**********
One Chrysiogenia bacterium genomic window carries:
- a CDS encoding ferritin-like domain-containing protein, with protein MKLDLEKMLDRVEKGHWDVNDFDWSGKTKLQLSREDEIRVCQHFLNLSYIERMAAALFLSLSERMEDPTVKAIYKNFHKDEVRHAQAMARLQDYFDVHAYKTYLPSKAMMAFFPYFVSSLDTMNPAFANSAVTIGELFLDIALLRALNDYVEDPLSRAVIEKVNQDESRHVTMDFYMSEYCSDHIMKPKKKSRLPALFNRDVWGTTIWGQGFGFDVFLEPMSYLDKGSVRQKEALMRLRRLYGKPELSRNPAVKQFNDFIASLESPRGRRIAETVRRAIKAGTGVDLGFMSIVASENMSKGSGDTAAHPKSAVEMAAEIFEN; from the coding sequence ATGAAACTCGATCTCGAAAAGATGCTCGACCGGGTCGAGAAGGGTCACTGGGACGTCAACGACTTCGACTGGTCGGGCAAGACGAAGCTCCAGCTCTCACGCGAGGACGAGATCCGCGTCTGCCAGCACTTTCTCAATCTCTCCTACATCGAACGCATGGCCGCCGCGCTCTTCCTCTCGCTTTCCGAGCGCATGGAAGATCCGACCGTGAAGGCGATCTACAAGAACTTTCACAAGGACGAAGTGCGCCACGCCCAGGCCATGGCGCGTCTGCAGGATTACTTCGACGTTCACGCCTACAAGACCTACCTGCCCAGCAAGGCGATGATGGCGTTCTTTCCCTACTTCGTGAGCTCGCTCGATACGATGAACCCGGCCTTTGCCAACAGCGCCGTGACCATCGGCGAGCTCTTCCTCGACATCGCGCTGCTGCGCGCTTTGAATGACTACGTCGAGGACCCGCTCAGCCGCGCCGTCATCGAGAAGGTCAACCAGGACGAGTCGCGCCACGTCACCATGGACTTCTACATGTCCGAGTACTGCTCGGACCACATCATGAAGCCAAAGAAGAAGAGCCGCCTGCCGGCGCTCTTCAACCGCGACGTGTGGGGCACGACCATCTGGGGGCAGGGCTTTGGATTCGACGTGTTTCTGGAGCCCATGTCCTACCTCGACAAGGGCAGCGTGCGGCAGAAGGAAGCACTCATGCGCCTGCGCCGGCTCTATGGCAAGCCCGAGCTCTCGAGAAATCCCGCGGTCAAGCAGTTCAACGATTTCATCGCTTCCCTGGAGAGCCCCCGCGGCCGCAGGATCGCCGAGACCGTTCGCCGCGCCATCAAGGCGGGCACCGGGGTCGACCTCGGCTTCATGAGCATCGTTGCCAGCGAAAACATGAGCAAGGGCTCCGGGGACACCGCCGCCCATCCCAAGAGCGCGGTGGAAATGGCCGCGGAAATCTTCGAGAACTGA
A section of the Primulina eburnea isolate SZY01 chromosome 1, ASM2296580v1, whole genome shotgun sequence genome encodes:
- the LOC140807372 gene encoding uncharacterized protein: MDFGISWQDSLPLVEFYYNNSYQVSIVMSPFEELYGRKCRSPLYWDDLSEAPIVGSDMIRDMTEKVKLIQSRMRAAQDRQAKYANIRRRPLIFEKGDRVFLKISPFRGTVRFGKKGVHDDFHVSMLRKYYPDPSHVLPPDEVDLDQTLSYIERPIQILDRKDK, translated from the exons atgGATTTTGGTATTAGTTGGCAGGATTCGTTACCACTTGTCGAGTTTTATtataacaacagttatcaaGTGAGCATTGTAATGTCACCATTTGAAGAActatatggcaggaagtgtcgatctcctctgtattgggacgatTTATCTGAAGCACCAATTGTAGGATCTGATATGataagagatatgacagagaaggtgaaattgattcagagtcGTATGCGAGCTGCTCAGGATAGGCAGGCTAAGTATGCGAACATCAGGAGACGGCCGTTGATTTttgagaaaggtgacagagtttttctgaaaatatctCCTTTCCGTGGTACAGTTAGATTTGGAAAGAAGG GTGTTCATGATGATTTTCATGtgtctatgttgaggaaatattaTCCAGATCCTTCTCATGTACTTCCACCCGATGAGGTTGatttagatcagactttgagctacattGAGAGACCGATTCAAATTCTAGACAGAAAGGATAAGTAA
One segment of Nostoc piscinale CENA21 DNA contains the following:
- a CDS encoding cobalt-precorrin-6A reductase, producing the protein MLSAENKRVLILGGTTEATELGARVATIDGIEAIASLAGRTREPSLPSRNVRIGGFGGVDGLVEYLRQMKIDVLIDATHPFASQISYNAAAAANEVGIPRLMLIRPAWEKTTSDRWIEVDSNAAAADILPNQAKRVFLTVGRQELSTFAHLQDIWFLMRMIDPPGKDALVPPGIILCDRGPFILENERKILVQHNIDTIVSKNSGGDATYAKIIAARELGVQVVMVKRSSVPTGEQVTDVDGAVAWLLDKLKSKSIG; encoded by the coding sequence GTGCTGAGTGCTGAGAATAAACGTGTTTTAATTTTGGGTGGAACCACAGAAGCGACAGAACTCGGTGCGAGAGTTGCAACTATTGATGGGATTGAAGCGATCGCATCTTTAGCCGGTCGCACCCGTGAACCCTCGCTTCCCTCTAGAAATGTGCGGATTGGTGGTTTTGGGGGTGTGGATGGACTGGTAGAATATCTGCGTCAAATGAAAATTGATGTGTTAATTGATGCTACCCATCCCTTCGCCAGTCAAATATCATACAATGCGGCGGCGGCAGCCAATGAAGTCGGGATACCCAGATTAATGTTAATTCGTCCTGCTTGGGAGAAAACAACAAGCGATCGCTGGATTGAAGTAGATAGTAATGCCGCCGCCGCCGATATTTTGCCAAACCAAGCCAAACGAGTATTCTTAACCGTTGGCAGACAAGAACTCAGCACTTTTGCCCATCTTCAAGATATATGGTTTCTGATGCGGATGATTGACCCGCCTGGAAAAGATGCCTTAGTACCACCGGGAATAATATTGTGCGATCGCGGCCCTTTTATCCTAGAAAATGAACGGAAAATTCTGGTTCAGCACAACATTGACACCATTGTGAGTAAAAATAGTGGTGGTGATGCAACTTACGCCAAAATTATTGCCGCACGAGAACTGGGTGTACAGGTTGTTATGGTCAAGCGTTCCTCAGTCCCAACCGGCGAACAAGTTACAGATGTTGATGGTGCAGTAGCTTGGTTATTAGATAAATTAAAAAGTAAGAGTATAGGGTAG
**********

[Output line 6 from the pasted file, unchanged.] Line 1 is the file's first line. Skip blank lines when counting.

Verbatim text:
- a CDS encoding cobalt-precorrin-6A reductase, producing the protein MLSAENKRVLILGGTTEATELGARVATIDGIEAIASLAGRTREPSLPSRNVRIGGFGGVDGLVEYLRQMKIDVLIDATHPFASQISYNAAAAANEVGIPRLMLIRPAWEKTTSDRWIEVDSNAAAADILPNQAKRVFLTVGRQELSTFAHLQDIWFLMRMIDPPGKDALVPPGIILCDRGPFILENERKILVQHNIDTIVSKNSGGDATYAKIIAARELGVQVVMVKRSSVPTGEQVTDVDGAVAWLLDKLKSKSIG; encoded by the coding sequence GTGCTGAGTGCTGAGAATAAACGTGTTTTAATTTTGGGTGGAACCACAGAAGCGACAGAACTCGGTGCGAGAGTTGCAACTATTGATGGGATTGAAGCGATCGCATCTTTAGCCGGTCGCACCCGTGAACCCTCGCTTCCCTCTAGAAATGTGCGGATTGGTGGTTTTGGGGGTGTGGATGGACTGGTAGAATATCTGCGTCAAATGAAAATTGATGTGTTAATTGATGCTACCCATCCCTTCGCCAGTCAAATATCATACAATGCGGCGGCGGCAGCCAATGAAGTCGGGATACCCAGATTAATGTTAATTCGTCCTGCTTGGGAGAAAACAACAAGCGATCGCTGGATTGAAGTAGATAGTAATGCCGCCGCCGCCGATATTTTGCCAAACCAAGCCAAACGAGTATTCTTAACCGTTGGCAGACAAGAACTCAGCACTTTTGCCCATCTTCAAGATATATGGTTTCTGATGCGGATGATTGACCCGCCTGGAAAAGATGCCTTAGTACCACCGGGAATAATATTGTGCGATCGCGGCCCTTTTATCCTAGAAAATGAACGGAAAATTCTGGTTCAGCACAACATTGACACCATTGTGAGTAAAAATAGTGGTGGTGATGCAACTTACGCCAAAATTATTGCCGCACGAGAACTGGGTGTACAGGTTGTTATGGTCAAGCGTTCCTCAGTCCCAACCGGCGAACAAGTTACAGATGTTGATGGTGCAGTAGCTTGGTTATTAGATAAATTAAAAAGTAAGAGTATAGGGTAG